Open plan offices are great for increasing productivity, but there have to be a few ground rules in place to minimise time wasted chatting and socialising. However, when designing an office fit out, there are simple steps to take that will give staff a viable alternative to gossiping at desks – a nicely fitted staff rest area is a relatively cheap thing to include when refurbishing and does wonders for morale as well as minimising chit chat.

No one feels side-lined

In any office, there is always someone whose work is rather more labour intensive than others, or takes more concentration. In office suites where everyone has their own room, these people can end up feeling rather isolated because no one likes to interrupt and break their flow when they are working. In a well-designed open-plan office with low partitions for privacy, there is no need to feel alone because although concentration is still easy because of the partition, everyone is still in the ebb and flow of office life and feels part of the team.

Stop the bully

If there have been occasions of bullying – and every office has at least one bully – this kind of working stops it dead in its tracks. Bullies work essentially by stealth, the odd unkind word here, the back-biting there; for this to work, there have to be secret corners in which to gossip and spread unpleasantness but in an open-plan office everything is out in the open, preventing such underhand behaviour.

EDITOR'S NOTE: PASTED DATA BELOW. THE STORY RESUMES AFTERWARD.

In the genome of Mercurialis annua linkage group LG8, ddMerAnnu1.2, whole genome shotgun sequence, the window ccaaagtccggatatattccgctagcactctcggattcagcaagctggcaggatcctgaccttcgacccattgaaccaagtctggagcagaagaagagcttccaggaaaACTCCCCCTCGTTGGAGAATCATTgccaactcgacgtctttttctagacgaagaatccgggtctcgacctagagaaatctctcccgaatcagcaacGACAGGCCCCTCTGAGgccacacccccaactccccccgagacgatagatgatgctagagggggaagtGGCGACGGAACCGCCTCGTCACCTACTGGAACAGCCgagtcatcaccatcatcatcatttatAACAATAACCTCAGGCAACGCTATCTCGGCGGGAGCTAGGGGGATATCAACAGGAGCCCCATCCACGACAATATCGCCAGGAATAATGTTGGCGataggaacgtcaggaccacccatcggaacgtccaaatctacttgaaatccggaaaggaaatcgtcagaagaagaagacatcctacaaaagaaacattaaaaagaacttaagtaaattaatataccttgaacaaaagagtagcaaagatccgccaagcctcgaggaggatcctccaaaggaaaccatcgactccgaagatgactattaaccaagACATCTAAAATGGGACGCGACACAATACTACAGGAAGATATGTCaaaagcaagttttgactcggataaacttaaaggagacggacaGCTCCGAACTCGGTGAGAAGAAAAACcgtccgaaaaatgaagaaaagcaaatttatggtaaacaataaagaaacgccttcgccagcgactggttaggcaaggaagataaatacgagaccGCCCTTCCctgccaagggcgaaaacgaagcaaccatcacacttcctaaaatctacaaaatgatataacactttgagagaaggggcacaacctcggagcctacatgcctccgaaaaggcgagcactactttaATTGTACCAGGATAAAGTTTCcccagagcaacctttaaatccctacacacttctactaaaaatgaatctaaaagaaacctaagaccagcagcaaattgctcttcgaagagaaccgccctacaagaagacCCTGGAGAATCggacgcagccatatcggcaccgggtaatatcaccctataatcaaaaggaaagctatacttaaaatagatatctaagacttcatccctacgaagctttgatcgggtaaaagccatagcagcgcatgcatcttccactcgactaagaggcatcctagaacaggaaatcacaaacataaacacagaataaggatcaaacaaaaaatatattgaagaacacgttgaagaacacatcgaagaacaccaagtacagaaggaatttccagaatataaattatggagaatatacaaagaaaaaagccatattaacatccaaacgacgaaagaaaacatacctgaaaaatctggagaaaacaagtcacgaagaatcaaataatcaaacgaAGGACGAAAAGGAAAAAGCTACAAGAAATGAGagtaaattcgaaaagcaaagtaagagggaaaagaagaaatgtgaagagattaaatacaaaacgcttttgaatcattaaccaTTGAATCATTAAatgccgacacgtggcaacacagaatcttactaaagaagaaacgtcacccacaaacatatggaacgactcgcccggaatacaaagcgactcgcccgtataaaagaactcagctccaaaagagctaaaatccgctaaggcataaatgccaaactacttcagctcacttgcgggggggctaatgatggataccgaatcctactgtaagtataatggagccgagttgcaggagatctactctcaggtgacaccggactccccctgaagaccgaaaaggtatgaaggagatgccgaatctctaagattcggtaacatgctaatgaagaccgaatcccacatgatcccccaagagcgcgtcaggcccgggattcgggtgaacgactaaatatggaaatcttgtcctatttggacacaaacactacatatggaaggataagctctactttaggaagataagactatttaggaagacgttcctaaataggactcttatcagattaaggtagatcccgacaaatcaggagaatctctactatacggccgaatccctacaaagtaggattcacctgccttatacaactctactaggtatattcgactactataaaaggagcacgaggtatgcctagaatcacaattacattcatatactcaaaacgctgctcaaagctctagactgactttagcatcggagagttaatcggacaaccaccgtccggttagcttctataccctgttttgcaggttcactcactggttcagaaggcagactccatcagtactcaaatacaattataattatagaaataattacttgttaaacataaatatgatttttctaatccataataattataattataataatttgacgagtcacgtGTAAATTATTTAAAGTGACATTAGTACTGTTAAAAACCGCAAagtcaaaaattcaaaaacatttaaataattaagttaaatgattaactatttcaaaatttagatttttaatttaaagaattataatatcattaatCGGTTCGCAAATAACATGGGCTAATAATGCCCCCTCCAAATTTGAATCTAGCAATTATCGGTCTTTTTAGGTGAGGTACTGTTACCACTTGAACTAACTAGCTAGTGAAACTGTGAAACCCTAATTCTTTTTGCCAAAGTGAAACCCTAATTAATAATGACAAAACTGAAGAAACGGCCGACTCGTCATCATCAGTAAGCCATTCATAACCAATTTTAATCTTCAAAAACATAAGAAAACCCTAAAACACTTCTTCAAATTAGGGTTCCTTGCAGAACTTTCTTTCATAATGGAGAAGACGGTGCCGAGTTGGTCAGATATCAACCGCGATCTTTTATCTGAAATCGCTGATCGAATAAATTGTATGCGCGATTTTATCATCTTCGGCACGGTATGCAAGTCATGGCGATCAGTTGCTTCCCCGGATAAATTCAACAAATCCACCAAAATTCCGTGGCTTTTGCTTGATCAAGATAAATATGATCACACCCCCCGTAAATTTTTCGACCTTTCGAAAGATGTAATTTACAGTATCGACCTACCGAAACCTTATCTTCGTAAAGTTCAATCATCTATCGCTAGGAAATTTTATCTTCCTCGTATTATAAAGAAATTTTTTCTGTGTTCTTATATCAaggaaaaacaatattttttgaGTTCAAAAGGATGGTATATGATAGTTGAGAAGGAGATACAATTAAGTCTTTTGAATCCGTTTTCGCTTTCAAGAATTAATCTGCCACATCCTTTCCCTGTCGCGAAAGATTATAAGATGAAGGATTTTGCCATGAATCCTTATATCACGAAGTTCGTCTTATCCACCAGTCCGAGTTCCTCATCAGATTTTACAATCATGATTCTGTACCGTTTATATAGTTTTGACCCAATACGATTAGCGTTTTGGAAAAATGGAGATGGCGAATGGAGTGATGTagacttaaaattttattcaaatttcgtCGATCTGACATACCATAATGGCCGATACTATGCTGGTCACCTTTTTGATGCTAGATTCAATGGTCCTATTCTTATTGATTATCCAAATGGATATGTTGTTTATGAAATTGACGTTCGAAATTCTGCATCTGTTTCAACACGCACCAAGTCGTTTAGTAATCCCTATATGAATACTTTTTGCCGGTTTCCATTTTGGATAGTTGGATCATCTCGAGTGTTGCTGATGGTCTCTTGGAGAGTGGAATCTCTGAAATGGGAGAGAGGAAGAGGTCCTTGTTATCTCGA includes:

Published figures vary, but people affected by bullies at work is estimated to stand at 35% of the workforce although not all of that number are being bullied at the time of the poll. This is clearly an unacceptable number, so if the only benefit of an open plan office is a reduction in this horrible situation, it would be worthwhile.

Quality of working life is better

There are many benefits to an open-plan office, of course, over and above the social ones. Air quality tends to be much better because the spaces are bigger and air conditioning works more efficiently with no walls and doors to contend with. If a room fills a whole floor, windows can be opened a crack on both sides and the room will be aired in minutes without draughts blowing everything around.
Air quality drops dramatically in an office during the course of the day, causing productivity to lessen in an equally dramatic curve. By keeping CO2 down and oxygen levels up, there is less sickness and more wellbeing. There is no need for expensive air-purifiers if the ventilation is good.


Hot-desking is trending in offices but often not popular. For businesses which must use it, running the system in an open-plan office is more easily accepted by staff because they don’t feel that any desk is ‘theirs’ – the room is the same every day, they are simply sitting in a different corner of it, so the sense of invasion of privacy doesn’t arise.
Article by Rebecca Kilburn who writes commercial premises articles for Fraser Projects.

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